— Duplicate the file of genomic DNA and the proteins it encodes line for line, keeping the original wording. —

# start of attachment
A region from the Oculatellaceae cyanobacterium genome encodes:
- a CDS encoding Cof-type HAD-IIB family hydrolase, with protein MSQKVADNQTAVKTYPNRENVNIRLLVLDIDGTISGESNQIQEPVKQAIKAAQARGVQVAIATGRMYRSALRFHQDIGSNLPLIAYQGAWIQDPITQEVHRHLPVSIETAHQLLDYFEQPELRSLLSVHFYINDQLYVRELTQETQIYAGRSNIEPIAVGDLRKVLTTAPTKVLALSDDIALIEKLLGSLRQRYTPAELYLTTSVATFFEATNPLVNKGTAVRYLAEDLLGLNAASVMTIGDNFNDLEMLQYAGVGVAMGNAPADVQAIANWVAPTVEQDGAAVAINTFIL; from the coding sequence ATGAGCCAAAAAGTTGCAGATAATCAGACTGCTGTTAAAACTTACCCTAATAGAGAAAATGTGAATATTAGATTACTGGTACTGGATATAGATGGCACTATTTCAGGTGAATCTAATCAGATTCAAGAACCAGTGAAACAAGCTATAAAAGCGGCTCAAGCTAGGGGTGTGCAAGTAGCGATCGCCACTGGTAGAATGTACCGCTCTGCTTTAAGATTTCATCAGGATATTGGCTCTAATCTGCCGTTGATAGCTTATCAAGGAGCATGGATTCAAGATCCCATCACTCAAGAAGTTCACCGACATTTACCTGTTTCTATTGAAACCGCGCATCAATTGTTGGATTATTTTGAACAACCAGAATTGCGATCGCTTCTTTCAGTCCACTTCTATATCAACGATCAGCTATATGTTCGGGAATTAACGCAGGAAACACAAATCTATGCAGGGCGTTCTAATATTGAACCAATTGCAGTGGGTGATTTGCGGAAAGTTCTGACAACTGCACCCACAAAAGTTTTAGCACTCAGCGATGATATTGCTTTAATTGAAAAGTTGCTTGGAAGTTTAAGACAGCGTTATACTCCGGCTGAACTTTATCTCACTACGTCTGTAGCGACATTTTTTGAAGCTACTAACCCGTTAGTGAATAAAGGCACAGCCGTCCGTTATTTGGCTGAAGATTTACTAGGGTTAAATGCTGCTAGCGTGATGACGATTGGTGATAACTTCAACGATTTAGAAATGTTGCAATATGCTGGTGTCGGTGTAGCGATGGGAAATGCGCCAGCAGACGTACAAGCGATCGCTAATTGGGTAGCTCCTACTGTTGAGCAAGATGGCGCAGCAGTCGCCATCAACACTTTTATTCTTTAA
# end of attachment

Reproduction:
A region from the Oculatellaceae cyanobacterium genome encodes:
- a CDS encoding Cof-type HAD-IIB family hydrolase, with protein MSQKVADNQTAVKTYPNRENVNIRLLVLDIDGTISGESNQIQEPVKQAIKAAQARGVQVAIATGRMYRSALRFHQDIGSNLPLIAYQGAWIQDPITQEVHRHLPVSIETAHQLLDYFEQPELRSLLSVHFYINDQLYVRELTQETQIYAGRSNIEPIAVGDLRKVLTTAPTKVLALSDDIALIEKLLGSLRQRYTPAELYLTTSVATFFEATNPLVNKGTAVRYLAEDLLGLNAASVMTIGDNFNDLEMLQYAGVGVAMGNAPADVQAIANWVAPTVEQDGAAVAINTFIL; from the coding sequence ATGAGCCAAAAAGTTGCAGATAATCAGACTGCTGTTAAAACTTACCCTAATAGAGAAAATGTGAATATTAGATTACTGGTACTGGATATAGATGGCACTATTTCAGGTGAATCTAATCAGATTCAAGAACCAGTGAAACAAGCTATAAAAGCGGCTCAAGCTAGGGGTGTGCAAGTAGCGATCGCCACTGGTAGAATGTACCGCTCTGCTTTAAGATTTCATCAGGATATTGGCTCTAATCTGCCGTTGATAGCTTATCAAGGAGCATGGATTCAAGATCCCATCACTCAAGAAGTTCACCGACATTTACCTGTTTCTATTGAAACCGCGCATCAATTGTTGGATTATTTTGAACAACCAGAATTGCGATCGCTTCTTTCAGTCCACTTCTATATCAACGATCAGCTATATGTTCGGGAATTAACGCAGGAAACACAAATCTATGCAGGGCGTTCTAATATTGAACCAATTGCAGTGGGTGATTTGCGGAAAGTTCTGACAACTGCACCCACAAAAGTTTTAGCACTCAGCGATGATATTGCTTTAATTGAAAAGTTGCTTGGAAGTTTAAGACAGCGTTATACTCCGGCTGAACTTTATCTCACTACGTCTGTAGCGACATTTTTTGAAGCTACTAACCCGTTAGTGAATAAAGGCACAGCCGTCCGTTATTTGGCTGAAGATTTACTAGGGTTAAATGCTGCTAGCGTGATGACGATTGGTGATAACTTCAACGATTTAGAAATGTTGCAATATGCTGGTGTCGGTGTAGCGATGGGAAATGCGCCAGCAGACGTACAAGCGATCGCTAATTGGGTAGCTCCTACTGTTGAGCAAGATGGCGCAGCAGTCGCCATCAACACTTTTATTCTTTAA